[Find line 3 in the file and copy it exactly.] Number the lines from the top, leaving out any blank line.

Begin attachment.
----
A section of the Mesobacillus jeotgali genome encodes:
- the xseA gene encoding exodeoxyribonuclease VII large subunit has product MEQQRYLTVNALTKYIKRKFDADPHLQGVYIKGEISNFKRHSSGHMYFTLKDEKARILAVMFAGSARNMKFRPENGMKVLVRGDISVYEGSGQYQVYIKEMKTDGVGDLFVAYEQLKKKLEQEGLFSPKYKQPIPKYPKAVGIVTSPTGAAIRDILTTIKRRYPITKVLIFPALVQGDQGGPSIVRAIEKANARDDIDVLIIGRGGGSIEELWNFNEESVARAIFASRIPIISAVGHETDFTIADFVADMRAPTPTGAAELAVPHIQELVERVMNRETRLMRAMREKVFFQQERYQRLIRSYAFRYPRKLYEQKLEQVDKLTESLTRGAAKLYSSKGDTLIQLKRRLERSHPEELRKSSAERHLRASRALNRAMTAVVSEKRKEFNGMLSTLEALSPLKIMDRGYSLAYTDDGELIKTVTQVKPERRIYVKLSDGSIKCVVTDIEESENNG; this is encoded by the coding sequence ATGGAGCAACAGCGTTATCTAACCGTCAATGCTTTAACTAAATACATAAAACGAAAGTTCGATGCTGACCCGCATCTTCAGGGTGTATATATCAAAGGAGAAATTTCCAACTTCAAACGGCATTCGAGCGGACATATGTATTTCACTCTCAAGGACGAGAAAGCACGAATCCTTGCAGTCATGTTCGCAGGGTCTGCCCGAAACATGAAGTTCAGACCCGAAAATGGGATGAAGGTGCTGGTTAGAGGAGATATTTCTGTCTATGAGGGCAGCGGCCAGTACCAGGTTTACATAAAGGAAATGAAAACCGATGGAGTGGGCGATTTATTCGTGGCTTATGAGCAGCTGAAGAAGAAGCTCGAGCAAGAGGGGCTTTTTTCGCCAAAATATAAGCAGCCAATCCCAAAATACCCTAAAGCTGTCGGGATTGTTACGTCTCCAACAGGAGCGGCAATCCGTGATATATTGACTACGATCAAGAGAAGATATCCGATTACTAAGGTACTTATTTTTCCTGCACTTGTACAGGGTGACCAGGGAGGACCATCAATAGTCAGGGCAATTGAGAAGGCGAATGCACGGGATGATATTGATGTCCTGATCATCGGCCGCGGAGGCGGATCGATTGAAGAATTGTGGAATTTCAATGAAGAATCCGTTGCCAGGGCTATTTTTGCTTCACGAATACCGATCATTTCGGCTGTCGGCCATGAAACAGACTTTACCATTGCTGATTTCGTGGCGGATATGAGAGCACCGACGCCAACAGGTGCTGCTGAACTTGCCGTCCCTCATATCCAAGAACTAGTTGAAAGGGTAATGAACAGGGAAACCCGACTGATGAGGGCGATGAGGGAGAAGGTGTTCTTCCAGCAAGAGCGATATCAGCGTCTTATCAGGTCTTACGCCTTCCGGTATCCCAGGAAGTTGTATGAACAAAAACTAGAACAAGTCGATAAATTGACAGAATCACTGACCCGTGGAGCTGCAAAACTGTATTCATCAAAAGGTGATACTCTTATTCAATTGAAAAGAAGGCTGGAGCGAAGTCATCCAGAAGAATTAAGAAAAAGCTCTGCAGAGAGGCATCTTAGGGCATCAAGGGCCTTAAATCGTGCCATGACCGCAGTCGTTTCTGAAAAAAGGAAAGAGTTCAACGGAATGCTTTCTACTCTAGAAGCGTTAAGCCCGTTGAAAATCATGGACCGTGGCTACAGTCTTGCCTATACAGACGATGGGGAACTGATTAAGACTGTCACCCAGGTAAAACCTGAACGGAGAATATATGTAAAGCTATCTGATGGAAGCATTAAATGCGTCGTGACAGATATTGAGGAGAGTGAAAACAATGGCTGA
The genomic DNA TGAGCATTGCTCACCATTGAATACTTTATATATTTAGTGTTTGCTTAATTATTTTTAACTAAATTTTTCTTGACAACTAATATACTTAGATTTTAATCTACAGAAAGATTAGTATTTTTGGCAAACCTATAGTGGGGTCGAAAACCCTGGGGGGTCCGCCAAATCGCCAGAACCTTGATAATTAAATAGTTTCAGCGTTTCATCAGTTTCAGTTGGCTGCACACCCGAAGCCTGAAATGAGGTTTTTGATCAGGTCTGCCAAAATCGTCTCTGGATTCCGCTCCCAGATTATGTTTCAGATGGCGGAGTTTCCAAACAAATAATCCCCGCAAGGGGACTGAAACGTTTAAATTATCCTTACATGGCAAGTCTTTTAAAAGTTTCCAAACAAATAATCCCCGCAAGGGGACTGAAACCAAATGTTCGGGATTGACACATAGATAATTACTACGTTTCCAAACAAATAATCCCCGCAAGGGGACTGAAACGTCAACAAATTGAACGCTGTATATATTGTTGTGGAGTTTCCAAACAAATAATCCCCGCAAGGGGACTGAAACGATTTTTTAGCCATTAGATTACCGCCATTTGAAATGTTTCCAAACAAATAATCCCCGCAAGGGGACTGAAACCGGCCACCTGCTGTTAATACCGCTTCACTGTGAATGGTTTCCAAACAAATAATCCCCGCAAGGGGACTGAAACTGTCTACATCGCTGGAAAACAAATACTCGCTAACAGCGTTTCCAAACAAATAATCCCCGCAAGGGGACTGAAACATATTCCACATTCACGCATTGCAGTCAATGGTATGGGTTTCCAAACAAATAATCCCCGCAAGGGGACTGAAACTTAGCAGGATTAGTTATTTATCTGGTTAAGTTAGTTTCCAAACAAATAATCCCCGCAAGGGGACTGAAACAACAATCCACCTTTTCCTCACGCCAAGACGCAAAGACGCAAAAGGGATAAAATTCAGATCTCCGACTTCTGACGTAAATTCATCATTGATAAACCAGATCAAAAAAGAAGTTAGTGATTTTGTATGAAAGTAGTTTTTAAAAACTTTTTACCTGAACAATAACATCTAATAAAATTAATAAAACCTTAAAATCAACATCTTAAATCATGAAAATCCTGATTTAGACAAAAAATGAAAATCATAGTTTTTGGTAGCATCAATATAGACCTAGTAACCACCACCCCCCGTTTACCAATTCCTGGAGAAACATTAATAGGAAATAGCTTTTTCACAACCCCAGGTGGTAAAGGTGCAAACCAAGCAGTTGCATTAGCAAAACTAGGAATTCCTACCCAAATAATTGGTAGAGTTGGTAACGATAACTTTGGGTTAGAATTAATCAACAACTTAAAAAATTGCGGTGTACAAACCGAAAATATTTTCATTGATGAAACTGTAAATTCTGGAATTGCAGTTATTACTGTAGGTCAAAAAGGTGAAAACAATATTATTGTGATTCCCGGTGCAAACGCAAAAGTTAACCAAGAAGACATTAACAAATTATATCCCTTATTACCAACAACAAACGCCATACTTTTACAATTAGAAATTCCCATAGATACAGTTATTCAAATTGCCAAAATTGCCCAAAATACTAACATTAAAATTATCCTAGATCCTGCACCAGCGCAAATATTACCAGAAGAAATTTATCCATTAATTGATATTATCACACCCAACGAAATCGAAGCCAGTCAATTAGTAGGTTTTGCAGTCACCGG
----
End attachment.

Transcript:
The genomic DNA TGAGCATTGCTCACCATTGAATACTTTATATATTTAGTGTTTGCTTAATTATTTTTAACTAAATTTTTCTTGACAACTAATATACTTAGATTTTAATCTACAGAAAGATTAGTATTTTTGGCAAACCTATAGTGGGGTCGAAAACCCTGGGGGGTCCGCCAAATCGCCAGAACCTTGATAATTAAATAGTTTCAGCGTTTCATCAGTTTCAGTTGGCTGCACACCCGAAGCCTGAAATGAGGTTTTTGATCAGGTCTGCCAAAATCGTCTCTGGATTCCGCTCCCAGATTATGTTTCAGATGGCGGAGTTTCCAAACAAATAATCCCCGCAAGGGGACTGAAACGTTTAAATTATCCTTACATGGCAAGTCTTTTAAAAGTTTCCAAACAAATAATCCCCGCAAGGGGACTGAAACCAAATGTTCGGGATTGACACATAGATAATTACTACGTTTCCAAACAAATAATCCCCGCAAGGGGACTGAAACGTCAACAAATTGAACGCTGTATATATTGTTGTGGAGTTTCCAAACAAATAATCCCCGCAAGGGGACTGAAACGATTTTTTAGCCATTAGATTACCGCCATTTGAAATGTTTCCAAACAAATAATCCCCGCAAGGGGACTGAAACCGGCCACCTGCTGTTAATACCGCTTCACTGTGAATGGTTTCCAAACAAATAATCCCCGCAAGGGGACTGAAACTGTCTACATCGCTGGAAAACAAATACTCGCTAACAGCGTTTCCAAACAAATAATCCCCGCAAGGGGACTGAAACATATTCCACATTCACGCATTGCAGTCAATGGTATGGGTTTCCAAACAAATAATCCCCGCAAGGGGACTGAAACTTAGCAGGATTAGTTATTTATCTGGTTAAGTTAGTTTCCAAACAAATAATCCCCGCAAGGGGACTGAAACAACAATCCACCTTTTCCTCACGCCAAGACGCAAAGACGCAAAAGGGATAAAATTCAGATCTCCGACTTCTGACGTAAATTCATCATTGATAAACCAGATCAAAAAAGAAGTTAGTGATTTTGTATGAAAGTAGTTTTTAAAAACTTTTTACCTGAACAATAACATCTAATAAAATTAATAAAACCTTAAAATCAACATCTTAAATCATGAAAATCCTGATTTAGACAAAAAATGAAAATCATAGTTTTTGGTAGCATCAATATAGACCTAGTAACCACCACCCCCCGTTTACCAATTCCTGGAGAAACATTAATAGGAAATAGCTTTTTCACAACCCCAGGTGGTAAAGGTGCAAACCAAGCAGTTGCATTAGCAAAACTAGGAATTCCTACCCAAATAATTGGTAGAGTTGGTAACGATAACTTTGGGTTAGAATTAATCAACAACTTAAAAAATTGCGGTGTACAAACCGAAAATATTTTCATTGATGAAACTGTAAATTCTGGAATTGCAGTTATTACTGTAGGTCAAAAAGGTGAAAACAATATTATTGTGATTCCCGGTGCAAACGCAAAAGTTAACCAAGAAGACATTAACAAATTATATCCCTTATTACCAACAACAAACGCCATACTTTTACAATTAGAAATTCCCATAGATACAGTTATTCAAATTGCCAAAATTGCCCAAAATACTAACATTAAAATTATCCTAGATCCTGCACCAGCGCAAATATTACCAGAAGAAATTTATCCATTAATTGATATTATCACACCCAACGAAATCGAAGCCAGTCAATTAGTAGGTTTTGCAGTCACCGG